The clubhouse and restaurant are on track to open next month, but more patience will be required for golfers eager to tee it up at Royal Golf Club in Lake Elmo.
Director of golf Jim Leary confirmed this week that the new golf course — crafted on the former 27-hole Tartan Park facility — will likely not open for players until next spring.
“Our guys are very pleased with how it’s growing in, but we want it to be absolutely perfect,” Leary said. “We want to let the course mature and the grass to take hold. By waiting for next spring we’ll be opening under optimal conditions.”
Leary said they’ve set the soft target opening date of Aug. 25 for the restaurant and clubhouse, which is nearly unrecognizable to those familiar with the previous clubhouse, despite occupying the same footprint.
The new open layout of the clubhouse facilities, which will be open to the public, feels even more spacious thanks to the large windows that allow plenty of light.
“The club house is totally redone,” said developer Hollis Cavner, who purchased the property from 3M in March of 2016. “It’s wide open now.”
The new 18-hole golf course is spread over portions of the former Blue, White and Red nines on the property. The late Arnold Palmer and 10-time major champion Annika Sorenstam, along with architect Thad Layton of Arnold Palmer Golf Course Design, laid out the King & Queen Course, which features five sets of tees and ranges from 4,025 to 7,097 yards while playing to a par of 72.
Previous visitors to Tartan Park will recognize many of the playing corridors, but the makeover has been dramatic.
“I just think we took a great piece of property and we preserved as much as we possible could of it while making an incredible golf course,” Cavner said. “When people see the golf course, there is a wow factor to it every hole. Annika did a tremendous job and Arnold did a great job.”
The new front nine makes use of what was primarily the White nine. The second nine uses the land that previously occupied four holes on the Blue nine and five holes from the Red nine.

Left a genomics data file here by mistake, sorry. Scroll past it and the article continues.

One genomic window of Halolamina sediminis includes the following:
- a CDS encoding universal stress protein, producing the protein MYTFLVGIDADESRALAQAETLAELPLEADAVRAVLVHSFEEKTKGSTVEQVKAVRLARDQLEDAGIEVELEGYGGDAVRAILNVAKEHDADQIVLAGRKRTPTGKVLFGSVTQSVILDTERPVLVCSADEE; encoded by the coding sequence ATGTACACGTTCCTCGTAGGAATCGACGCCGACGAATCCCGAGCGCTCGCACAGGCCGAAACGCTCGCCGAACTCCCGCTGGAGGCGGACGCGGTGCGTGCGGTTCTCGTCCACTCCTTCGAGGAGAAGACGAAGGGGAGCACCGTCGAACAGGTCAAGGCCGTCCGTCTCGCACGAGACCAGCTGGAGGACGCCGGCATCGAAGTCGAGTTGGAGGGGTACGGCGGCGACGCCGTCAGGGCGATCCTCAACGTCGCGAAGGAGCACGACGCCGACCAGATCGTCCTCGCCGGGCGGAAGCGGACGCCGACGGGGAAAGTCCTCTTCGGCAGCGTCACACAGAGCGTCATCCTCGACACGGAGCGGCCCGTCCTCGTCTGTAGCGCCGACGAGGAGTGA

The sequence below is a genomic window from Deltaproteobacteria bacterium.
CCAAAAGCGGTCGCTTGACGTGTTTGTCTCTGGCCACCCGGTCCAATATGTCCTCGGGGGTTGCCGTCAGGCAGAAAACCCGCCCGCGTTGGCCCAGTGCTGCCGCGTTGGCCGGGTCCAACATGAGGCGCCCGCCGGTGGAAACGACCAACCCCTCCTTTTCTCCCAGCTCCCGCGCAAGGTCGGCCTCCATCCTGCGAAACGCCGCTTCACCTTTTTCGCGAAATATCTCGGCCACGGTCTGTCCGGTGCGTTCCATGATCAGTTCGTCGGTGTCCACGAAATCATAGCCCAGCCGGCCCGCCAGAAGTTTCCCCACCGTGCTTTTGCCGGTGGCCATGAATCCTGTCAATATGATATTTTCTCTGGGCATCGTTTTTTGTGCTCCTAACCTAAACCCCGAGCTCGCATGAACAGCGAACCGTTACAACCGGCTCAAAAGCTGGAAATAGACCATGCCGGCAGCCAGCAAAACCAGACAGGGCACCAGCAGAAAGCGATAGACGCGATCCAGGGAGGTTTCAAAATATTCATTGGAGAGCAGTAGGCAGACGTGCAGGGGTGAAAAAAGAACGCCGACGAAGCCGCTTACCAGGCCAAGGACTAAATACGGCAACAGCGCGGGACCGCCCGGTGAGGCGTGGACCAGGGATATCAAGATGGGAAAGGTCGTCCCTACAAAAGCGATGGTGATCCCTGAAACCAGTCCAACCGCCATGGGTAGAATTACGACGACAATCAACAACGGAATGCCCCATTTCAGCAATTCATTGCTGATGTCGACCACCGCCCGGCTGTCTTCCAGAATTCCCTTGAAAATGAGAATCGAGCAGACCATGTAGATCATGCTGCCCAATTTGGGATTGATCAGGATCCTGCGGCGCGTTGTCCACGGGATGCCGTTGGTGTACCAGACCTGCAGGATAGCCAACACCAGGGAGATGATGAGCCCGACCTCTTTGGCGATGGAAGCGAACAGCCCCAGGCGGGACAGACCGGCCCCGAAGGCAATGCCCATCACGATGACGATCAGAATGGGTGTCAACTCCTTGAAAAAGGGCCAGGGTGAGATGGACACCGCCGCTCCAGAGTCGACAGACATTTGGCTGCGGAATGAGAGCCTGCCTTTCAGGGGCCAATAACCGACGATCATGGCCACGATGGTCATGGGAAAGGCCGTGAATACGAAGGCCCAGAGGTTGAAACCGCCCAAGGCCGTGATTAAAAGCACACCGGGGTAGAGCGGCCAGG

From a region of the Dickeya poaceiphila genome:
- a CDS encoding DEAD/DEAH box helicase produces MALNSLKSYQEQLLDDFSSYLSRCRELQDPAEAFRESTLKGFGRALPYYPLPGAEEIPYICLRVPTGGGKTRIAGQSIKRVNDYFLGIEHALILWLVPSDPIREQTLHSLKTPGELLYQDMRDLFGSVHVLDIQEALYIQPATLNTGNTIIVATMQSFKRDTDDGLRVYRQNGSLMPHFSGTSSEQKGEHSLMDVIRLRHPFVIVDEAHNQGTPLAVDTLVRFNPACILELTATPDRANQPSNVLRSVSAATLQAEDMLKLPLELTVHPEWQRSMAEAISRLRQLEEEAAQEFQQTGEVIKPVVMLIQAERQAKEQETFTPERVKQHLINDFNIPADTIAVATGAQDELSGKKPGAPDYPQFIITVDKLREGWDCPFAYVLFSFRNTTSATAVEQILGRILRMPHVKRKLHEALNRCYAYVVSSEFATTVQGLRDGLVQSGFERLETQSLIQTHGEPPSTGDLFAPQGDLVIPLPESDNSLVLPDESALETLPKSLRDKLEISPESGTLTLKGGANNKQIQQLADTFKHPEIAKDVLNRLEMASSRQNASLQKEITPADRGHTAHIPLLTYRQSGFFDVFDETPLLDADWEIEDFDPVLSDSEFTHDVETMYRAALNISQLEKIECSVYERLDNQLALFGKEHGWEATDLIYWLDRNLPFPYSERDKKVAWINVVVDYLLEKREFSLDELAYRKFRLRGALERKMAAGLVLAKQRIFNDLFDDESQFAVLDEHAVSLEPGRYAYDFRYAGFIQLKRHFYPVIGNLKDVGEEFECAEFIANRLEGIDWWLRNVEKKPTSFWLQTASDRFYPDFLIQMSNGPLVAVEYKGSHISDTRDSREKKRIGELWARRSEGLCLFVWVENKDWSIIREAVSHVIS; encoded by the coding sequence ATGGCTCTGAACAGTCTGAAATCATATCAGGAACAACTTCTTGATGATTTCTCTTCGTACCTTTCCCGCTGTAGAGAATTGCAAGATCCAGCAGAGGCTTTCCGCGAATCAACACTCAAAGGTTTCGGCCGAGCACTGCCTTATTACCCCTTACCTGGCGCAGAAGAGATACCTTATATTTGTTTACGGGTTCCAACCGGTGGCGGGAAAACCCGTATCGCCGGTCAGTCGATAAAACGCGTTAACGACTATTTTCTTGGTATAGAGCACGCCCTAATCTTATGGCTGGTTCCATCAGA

The new bunkers feature white sand and were placed with purpose — just enough to impact play without going overboard with unnecessary eye candy.
“It’s changed. There’s not anything we didn’t do something with,” Cavner said.
The par-5 finishing hole hugs Horseshoe Lake on the left and finishes in view of the clubhouse, which offers expansive outdoor seating on an upper level deck.
The area below the deck offers additional seating outside the relocated pro shop, which has more than doubled in size.
The clubhouse views are more dramatic, but players will also see more of the lake while playing holes 10 and 11 (formerly Nos. 1 and 2 on the Blue nine) because of the buckthorn and brush that was removed.
Housing is on the way, but the residential units will remain on the periphery of the golf course. Trees were removed to make the course more playable, but it was not done indiscriminately according to Cavner.
“We’re trying not to take any more trees than we have to for housing and stuff like that,” Cavner said. “We told the builders the trees were here first, figure out a way to build around them. We are trying to get rid of stuff that could be diseased or have the potential and the bad trees we’ve been wiping out, but the big oaks and stuff like that you can’t replace. We literally are building a retaining wall around one just to keep it, because even though it’s not in anybody’s yard or anything else, it’s just too pretty to lose. We took out about 1,700 trees so far, but we’re putting back 4,200 so it’s a big net gain.”